Both jrep and grep handle more complex regular expressions quite well:

[Complex regular
expression graph]

Many engines would try matching the regexps from the beginning, which can be inefficient. Similarly to the substring extraction above, both grep and jrep manage to look for the easier part of the regexps first and complete the match from there. For [a-z]{3,10}.*gnu.*[a-z]{3,10}, jrep generates code that first looks for gnu, and after it is found, goes backward and then forward to match the whole expression.

More complicated alternations show an area where rejit could improve:

[Slow alternations graph]

The handling of more complex alternations is a known (relatively) weak point of jrep (more precisely of rejit) in need of improvement. Grep uses a smart Boyer-Moore algorithm. To look for aaa|bbb|ccc at position p, it looks up the character at p + 2, and if it is not a, b, or c, knows it can jump three characters ahead to p + 3 (and then look at the character at p + 5).

On the other hand, like for single strings, rejit handles alternations simply: it applies brute force. But it does so relatively efficiently, so the performance is still good. To search for aaa|bbb|ccc at some position p in the text, rejit performs operations like:

      find 'aaa' at position p
      if found goto match
      find 'bbb' at position p
      if found goto match
      find 'ccc' at position p
      if found goto match
      increment position and goto loop
The complexity is proportional to the number of alternations. Worse, when the number of alternated expressions exceeds a threshold (i.e. when the compiler cannot allocate a register per alternated expression), rejit falls back to some slow default code. This is what happens for the two regexps with eight or more alternated strings. The code generation should be fixed to allow an arbitrary number of alternated strings.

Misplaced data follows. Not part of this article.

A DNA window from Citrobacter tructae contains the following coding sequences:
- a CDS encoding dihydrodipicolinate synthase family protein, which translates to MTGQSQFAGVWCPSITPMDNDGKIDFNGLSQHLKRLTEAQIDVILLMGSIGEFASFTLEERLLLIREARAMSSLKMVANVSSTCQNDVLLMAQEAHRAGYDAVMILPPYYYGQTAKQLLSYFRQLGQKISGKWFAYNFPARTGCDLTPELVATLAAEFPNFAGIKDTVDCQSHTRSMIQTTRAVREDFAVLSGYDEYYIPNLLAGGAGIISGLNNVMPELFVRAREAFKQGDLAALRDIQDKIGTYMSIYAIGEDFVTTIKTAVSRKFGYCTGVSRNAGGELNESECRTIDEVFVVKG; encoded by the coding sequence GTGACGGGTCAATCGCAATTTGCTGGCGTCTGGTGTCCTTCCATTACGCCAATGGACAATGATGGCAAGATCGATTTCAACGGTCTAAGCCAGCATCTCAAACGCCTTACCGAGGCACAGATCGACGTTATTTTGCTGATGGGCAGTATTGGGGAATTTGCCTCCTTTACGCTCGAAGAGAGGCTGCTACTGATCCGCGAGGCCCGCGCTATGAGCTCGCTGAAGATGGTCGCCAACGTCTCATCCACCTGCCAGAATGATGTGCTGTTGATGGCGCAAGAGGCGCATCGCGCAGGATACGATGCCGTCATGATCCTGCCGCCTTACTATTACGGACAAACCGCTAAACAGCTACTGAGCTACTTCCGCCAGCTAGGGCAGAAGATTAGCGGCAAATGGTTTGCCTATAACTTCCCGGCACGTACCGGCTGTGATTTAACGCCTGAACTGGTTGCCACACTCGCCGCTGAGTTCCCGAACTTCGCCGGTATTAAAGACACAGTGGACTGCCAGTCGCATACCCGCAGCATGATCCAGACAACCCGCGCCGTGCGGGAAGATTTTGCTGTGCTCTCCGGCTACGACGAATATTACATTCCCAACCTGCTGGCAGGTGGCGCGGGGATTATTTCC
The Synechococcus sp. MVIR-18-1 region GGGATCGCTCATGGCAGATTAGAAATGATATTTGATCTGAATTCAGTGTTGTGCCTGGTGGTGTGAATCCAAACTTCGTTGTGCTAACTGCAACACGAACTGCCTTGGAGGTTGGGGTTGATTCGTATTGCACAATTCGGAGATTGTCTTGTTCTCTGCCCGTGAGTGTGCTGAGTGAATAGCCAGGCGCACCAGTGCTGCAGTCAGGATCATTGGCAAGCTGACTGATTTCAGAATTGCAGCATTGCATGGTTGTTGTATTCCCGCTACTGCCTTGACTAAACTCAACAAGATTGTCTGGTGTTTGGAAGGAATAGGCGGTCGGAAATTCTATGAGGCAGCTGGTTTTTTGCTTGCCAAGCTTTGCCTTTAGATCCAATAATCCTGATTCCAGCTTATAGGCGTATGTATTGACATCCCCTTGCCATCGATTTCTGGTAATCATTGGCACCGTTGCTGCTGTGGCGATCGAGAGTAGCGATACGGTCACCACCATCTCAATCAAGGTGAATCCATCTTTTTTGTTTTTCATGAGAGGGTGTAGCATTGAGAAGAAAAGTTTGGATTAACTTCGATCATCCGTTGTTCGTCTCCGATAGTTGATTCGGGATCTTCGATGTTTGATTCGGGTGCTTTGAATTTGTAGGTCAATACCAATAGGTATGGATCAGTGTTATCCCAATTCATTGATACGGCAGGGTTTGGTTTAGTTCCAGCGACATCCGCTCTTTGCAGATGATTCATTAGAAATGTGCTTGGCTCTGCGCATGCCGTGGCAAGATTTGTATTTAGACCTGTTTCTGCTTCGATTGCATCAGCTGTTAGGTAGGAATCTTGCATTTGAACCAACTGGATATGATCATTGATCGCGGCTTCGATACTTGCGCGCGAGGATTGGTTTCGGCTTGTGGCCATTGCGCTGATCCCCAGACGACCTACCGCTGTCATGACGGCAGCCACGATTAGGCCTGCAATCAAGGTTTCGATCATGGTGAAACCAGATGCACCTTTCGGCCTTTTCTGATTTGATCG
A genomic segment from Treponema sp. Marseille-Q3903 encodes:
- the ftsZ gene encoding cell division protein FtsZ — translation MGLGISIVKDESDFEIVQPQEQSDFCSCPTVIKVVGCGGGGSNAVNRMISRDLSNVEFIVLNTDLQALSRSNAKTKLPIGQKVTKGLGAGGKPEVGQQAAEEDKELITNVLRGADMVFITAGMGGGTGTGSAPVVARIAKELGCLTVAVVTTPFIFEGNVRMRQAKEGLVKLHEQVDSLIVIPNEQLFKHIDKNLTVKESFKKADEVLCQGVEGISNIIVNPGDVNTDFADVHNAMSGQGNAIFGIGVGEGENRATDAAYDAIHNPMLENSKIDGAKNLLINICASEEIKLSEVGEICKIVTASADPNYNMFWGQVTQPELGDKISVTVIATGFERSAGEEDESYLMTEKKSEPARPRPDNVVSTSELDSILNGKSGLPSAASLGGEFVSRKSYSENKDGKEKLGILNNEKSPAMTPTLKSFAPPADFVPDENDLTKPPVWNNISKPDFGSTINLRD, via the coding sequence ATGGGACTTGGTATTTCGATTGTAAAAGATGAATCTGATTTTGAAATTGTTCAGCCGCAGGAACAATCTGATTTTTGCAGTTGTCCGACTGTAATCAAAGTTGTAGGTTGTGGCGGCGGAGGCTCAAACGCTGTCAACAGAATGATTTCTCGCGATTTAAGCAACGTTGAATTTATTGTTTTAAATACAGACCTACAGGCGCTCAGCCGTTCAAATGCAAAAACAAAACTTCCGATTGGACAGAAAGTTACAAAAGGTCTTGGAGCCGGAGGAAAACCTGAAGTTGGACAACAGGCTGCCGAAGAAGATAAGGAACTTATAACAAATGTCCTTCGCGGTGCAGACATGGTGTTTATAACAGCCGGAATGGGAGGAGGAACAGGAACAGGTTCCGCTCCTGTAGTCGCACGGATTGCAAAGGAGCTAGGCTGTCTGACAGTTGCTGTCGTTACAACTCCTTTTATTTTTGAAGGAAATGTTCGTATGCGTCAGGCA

In this situation, the initial multi-threading support in jrep can help. Multi-threading can be enabled with the -j (an alias for --jobs) option. Passing -jN will make jrep run with one thread listing the files to process in a queue, and N threads popping filenames from this list and processing them separately. Access to stdout is protected by a lock to ensure the results are printed "by file" and not interleaved.

As the results show, enabling multi-threading must be done carefully. Regular expressions requiring a lot of time matching in user space see improved performance, but regular expressions spending little time doing matching work may not benefit — or, worse, see decreased performance — from the multiple threads. When using multi-threading only the real time (time observed by the user) is reported, as sys and user are the sum of times spent for all cores, which would exceed the observed running time. All the regexps in the previous graphs are not conducive to multi-threading, except for the longer running "unsigned" case. The multi-threading support is not mature yet, and again profiling is needed to see what is happening. Ideally, useless additional threads should stay idle and not hurt performance.

GNU grep does not provide a multi-threading option.

About rejit and jrep

Not counting the underlying library, jrep only has about 500 lines of code. After jrep parses the command-line options, the file tree is traversed, each file is mapped to memory buffer and passed to rejit to find all the matches at once. If any matches are found jrep prints the results and carries on to the next file.

Note again that rejit is a prototype library. Many things are still unsupported. Notably, it only supports the x86_64 architecture. That being said, it has a few interesting features.